3. Cauchemez S, et al. Association between Zika virus and microcephaly in French Polynesia, 2013–15: a retrospective study.DOI: http://dx.doi.org/10.1016/S0140-6736 (16)00651-6. Accessed on June 13,2016 (Lancet)
4. Schnirring L. French Polynesia study gauges Zika microcephaly risk in early pregnancy. Center for Infectious Disease Research and Policy. March 15, 2016. Accessed June 13, 2016 (UMN)
5. Zika Travel Information. Centers for Disease Control and Prevention. https://wwwnc.cdc.gov/travel/page/zika-travel-information
6. Mayo Clinic Staff. Zika Virus - Symptoms and Causes. https://www.mayoclinic.org/diseases-conditions/zika-virus/symptoms-causes/syc-20353639
7. Symptoms, Diagnosis, & Treatment. Centers for Disease Control and Prevention. Accessed on June 14, 2016 (CDC)
8. Briassoulis G, Narlioglou M, Hatzis T. Toxic encephalopathy associated with use of DEET insect repellents: a case analysis of its toxicity in children. Hum Exp Toxicol. 2001 Jan;20(1):8-14. Accessed on June 14, 2016 (PubMed)
9. Petrucci N, Sardini S. Severe neurotoxic reaction associated with oral ingestion of low-dose diethyltoluamide-containing insect repellent in a child. Pediatr Emerg Care. 2000 Oct;16(5):341-2. Accessed on June 14, 2016 (PubMed)
10. Abou-Donia M.Neurotoxicity resulting from coexposure to pyridostigmine bromide, DEET, and permethrin: Implications of Gulf War chemical exposures. Journal of Toxicology and Environmental Health; Volume 48, pages 35-56, Issue 1, 1996. DOI:10.1080/009841096161456. Accessed on June 14, 2016 (TFO)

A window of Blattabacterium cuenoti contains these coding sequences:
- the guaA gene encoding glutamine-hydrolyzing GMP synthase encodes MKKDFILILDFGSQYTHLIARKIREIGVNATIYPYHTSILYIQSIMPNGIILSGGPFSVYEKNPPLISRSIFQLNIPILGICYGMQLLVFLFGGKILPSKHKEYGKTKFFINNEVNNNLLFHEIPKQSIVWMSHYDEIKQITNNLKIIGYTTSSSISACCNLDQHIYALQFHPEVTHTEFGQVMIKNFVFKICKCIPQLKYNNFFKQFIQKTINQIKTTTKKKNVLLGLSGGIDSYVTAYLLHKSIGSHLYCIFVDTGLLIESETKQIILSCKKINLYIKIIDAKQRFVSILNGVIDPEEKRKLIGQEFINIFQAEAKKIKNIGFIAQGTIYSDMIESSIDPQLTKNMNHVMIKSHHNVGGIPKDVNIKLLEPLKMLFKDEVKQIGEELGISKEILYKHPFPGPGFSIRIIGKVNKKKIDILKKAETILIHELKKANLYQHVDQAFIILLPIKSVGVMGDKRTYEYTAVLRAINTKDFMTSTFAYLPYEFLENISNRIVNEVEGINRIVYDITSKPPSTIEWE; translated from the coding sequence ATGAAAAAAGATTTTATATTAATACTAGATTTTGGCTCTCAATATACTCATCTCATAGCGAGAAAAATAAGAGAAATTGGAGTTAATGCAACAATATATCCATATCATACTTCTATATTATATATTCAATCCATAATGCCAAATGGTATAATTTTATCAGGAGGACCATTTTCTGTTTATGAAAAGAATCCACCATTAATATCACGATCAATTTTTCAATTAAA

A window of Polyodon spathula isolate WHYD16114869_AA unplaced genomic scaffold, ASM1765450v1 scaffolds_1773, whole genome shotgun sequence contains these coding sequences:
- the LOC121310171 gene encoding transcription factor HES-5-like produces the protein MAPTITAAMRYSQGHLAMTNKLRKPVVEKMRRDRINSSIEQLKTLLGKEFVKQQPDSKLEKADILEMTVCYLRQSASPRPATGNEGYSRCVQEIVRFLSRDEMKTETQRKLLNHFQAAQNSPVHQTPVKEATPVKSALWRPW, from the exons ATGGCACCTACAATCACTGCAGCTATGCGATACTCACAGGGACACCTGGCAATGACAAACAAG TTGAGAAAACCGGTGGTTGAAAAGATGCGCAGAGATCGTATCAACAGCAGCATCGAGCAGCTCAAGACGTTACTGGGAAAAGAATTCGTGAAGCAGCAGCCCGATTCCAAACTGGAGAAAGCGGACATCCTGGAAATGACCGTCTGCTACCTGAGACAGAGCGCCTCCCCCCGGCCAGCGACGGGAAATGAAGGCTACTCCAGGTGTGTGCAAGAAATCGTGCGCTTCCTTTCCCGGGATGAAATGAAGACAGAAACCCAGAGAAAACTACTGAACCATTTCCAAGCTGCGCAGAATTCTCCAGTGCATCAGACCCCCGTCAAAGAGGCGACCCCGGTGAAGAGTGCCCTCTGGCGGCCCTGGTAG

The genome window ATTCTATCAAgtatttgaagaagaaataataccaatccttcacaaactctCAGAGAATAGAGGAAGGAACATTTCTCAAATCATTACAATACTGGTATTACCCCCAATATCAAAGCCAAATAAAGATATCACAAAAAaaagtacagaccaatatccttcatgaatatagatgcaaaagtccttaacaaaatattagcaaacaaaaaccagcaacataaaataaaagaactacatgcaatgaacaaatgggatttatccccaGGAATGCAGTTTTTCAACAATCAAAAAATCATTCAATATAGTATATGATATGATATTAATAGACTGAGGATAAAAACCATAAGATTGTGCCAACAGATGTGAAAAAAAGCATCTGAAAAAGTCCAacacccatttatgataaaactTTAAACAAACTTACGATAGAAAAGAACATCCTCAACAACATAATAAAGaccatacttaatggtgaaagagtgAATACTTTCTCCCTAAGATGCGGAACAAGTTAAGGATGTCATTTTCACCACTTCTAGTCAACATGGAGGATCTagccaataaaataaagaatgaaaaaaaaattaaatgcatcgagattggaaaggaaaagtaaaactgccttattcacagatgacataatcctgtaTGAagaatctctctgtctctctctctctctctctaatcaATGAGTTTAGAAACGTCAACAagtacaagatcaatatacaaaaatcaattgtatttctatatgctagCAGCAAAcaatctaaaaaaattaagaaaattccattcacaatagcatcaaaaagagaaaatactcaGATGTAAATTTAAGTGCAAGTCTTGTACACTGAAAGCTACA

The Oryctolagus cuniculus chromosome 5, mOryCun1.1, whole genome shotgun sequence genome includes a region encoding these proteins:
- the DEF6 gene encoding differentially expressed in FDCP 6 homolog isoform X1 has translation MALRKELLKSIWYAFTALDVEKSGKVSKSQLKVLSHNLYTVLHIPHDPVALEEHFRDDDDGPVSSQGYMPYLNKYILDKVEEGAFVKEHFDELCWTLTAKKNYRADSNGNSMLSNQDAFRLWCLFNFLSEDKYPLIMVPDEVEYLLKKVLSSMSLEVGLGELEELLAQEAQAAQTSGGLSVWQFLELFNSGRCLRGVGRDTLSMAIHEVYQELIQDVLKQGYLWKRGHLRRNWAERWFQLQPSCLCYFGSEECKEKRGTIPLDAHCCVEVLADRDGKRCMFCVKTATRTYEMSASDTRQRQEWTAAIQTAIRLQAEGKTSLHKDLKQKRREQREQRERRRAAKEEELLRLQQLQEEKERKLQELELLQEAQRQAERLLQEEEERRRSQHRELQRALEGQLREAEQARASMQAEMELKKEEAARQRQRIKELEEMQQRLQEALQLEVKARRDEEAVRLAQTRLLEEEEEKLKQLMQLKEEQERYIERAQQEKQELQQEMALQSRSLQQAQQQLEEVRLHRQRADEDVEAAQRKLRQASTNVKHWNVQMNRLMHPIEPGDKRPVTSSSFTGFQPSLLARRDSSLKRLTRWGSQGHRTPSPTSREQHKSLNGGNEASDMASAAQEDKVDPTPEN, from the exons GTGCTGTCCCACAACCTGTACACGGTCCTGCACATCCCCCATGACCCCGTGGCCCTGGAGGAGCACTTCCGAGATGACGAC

11. Hodgsonaa E, Rosea R. Human Metabolism and Metabolic Interactions of Deployment-Related Chemicals. Drug Metabolism Reviews; Volume 37, pages 1-39, Issue 1, 2005. DOI:10.1081/DMR-200046955. Accessed on June 14, 2016. (TFO)
12. Bug spray poisoning. MedlinePlus - U.S. National Library of Medicine. Updated 10/20/2015. Accessed on June 14, 2016. (NIH)
13. Moore SJ, Lenglet A, Hill N. Field evaluation of three plant-based insect repellents against malaria vectors in Vaca Diez Province, the Bolivian Amazon. J Am Mosq Control Assoc. 2002 Jun;18(2):107-10. Accessed on June 14, 2016. (PubMed)
14. Trigg JK. Evaluation of a eucalyptus-based repellent against Anopheles spp. in Tanzania. J Am Mosq Control Assoc. 1996 Jun;12(2 Pt 1):243-6. Accessed on June 14, 2016. (PubMed)
15. Gervais, J. A.; Wegner, P.; Luukinen, B.; Buhl, K.; Stone, D. 2009. Picaridin General Fact Sheet; National Pesticide Information Center, Oregon State University Extension Services. Accessed on June 14, 2016. (OSU)